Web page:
Recombinant and cell-culture quadrivalent are ideal for vegans and those with egg allergies. The main difference is that the recombinant Flublok vaccine is approved for people aged 18 and up while the cell-culture version is approved for ages four and up.
- Intranasal spray is the last type of quadrivalent flu vaccine.
All of the vaccines we have discussed up to this point have been “inactivated,” meaning they do not contain a live sample of the influenza virus.
However, the nasal spray vaccine is classified as “live attenuated,” meaning it contains a weakened form of the virus. Because of this, it is only approved for healthy, non-pregnant people between the ages of 2 and 49.
Intranasal spray, like the jet injector, is an alternative to traditional needle-administered flu vaccines. However, there are numerous requirements you must meet in order to be approved for intranasal spray.
You can find a full list of these requirements here.
Ready to receive your flu vaccine for the 2021/22 season?
Community Pharmacy offers a variety of flu vaccine options to accommodate a wide range of individuals. No matter your age, health status, or philosophical beliefs, we can help you find a flu vaccine that meets your needs.
This season, we are offering:
- Two versions of the regular dose, egg-grown quadrivalent (Fluzone and Afluria)
- The high-dose, egg-grown quadrivalent (Fluzone HD)
- The regular-dose, adjuvanted quadrivalent (Fluad)
To schedule your flu shot with Community Pharmacy, visit our website here.
Common Questions Related to the Flu Vaccine
How are flu vaccines made?
Flu vaccines can be made in one of three ways: an egg-based manufacturing process, a cell-based production process, or a synthetic (recombinant) process. For more information on the differences among these three options, visit the CDC’s website here.
Is one flu vaccine type better than another?
The type of flu vaccine you need depends on your age, health condition, and personal preferences. Aside from these factors, the CDC does not advocate one vaccine type over another.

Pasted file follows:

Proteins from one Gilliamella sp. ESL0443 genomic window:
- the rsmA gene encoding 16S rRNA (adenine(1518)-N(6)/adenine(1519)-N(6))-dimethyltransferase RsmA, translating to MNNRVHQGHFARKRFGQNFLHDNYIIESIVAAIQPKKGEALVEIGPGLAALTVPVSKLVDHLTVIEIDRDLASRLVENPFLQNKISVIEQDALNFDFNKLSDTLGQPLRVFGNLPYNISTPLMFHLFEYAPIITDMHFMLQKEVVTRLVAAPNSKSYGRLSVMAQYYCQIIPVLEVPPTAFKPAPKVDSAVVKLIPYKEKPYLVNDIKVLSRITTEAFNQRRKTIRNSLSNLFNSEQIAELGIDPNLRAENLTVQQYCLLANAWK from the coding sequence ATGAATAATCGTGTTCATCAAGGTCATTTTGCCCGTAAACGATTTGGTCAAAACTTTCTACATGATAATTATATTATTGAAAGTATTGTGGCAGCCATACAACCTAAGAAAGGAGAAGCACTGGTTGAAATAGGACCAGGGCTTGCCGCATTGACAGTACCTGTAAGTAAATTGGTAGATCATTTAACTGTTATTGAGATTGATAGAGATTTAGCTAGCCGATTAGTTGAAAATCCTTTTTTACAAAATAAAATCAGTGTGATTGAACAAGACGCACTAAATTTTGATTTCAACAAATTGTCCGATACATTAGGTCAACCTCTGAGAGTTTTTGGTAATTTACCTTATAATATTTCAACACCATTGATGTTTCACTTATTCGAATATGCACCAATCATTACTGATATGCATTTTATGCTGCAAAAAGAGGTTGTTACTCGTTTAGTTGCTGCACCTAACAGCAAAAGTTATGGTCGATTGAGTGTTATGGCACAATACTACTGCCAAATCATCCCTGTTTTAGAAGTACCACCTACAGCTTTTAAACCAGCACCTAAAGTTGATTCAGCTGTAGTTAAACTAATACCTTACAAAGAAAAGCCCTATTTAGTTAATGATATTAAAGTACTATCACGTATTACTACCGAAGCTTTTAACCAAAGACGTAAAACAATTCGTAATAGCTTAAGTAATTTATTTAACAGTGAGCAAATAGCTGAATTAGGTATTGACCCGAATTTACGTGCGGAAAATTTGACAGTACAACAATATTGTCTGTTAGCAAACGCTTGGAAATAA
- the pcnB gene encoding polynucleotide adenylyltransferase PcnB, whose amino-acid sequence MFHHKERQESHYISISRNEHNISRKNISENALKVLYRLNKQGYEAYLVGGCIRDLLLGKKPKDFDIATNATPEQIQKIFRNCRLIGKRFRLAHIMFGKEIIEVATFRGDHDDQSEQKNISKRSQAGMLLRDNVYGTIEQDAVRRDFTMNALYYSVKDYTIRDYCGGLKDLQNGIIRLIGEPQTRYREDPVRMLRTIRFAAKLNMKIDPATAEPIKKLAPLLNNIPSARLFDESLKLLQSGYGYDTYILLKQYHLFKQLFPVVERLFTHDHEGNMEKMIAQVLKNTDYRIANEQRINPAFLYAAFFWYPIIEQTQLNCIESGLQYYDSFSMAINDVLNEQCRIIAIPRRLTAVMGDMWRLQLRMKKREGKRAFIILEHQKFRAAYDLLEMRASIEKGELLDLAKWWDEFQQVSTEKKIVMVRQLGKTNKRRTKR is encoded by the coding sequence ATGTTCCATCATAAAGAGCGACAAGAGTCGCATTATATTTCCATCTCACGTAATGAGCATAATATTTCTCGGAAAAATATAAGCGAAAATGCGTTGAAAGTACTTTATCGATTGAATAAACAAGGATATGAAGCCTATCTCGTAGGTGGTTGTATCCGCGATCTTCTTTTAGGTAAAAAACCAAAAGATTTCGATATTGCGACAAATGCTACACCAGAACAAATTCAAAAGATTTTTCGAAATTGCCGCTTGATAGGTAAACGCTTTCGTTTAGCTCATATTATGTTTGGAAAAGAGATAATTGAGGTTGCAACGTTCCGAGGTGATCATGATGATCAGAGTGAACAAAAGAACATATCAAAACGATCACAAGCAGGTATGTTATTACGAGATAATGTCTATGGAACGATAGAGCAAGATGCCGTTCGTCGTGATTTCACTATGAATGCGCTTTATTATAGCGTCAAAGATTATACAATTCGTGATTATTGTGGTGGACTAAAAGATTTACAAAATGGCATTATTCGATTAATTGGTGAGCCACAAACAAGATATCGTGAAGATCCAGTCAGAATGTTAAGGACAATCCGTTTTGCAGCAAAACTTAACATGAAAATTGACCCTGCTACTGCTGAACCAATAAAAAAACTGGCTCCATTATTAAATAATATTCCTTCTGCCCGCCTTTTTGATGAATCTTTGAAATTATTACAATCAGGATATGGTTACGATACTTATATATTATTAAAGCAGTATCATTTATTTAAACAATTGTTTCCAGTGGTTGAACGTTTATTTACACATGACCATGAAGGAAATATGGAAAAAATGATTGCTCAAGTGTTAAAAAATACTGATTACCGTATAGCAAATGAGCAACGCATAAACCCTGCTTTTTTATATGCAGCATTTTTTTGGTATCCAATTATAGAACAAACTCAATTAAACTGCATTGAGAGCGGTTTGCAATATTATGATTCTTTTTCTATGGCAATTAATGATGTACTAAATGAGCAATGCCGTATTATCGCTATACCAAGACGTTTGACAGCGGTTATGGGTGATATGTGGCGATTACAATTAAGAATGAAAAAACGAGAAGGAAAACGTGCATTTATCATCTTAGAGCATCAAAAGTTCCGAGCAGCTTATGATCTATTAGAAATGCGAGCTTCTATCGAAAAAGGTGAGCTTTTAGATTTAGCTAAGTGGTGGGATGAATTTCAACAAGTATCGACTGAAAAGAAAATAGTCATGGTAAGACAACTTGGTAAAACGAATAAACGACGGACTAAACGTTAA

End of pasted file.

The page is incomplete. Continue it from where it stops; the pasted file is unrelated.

To find out which vaccine type is right for you, consult your doctor or healthcare professional.
Are flu vaccines effective?
Yes. The effectiveness of flu vaccines varies with each season due to the ever-changing nature of the virus. However, receiving a flu vaccine significantly reduces your chance of becoming sick from the flu and spreading the virus to others; it also lessens the severity of the virus if you do become sick.
Why are some vaccines only for people aged 65 and older?
According to CDC research, people 65 years and older account for 70-85% of flu-related deaths – and 50-70% of flu-related hospitalizations – each flu season. Part of the reason is that older individuals typically have lower immune responses to vaccines than younger people, thereby making them more vulnerable to influenza.
High-dose and adjuvanted vaccines are designed to help create stronger immune responses in the older population, therefore increasing their protection against the flu.
For more information on the effectiveness of flu vaccines, visit the CDC’s website here.
About Community Pharmacy
Community Pharmacy is a locally and family owned pharmacy that has been serving Texas since 1982. With locations in Denton, Corinth, Lewisville, and Flower Mound, we strive to provide an effortless pharmacy experience that patients can look forward to. Our caring and knowledgeable staff is committed to providing the highest quality service with integrity and compassion to meet the needs of those we serve.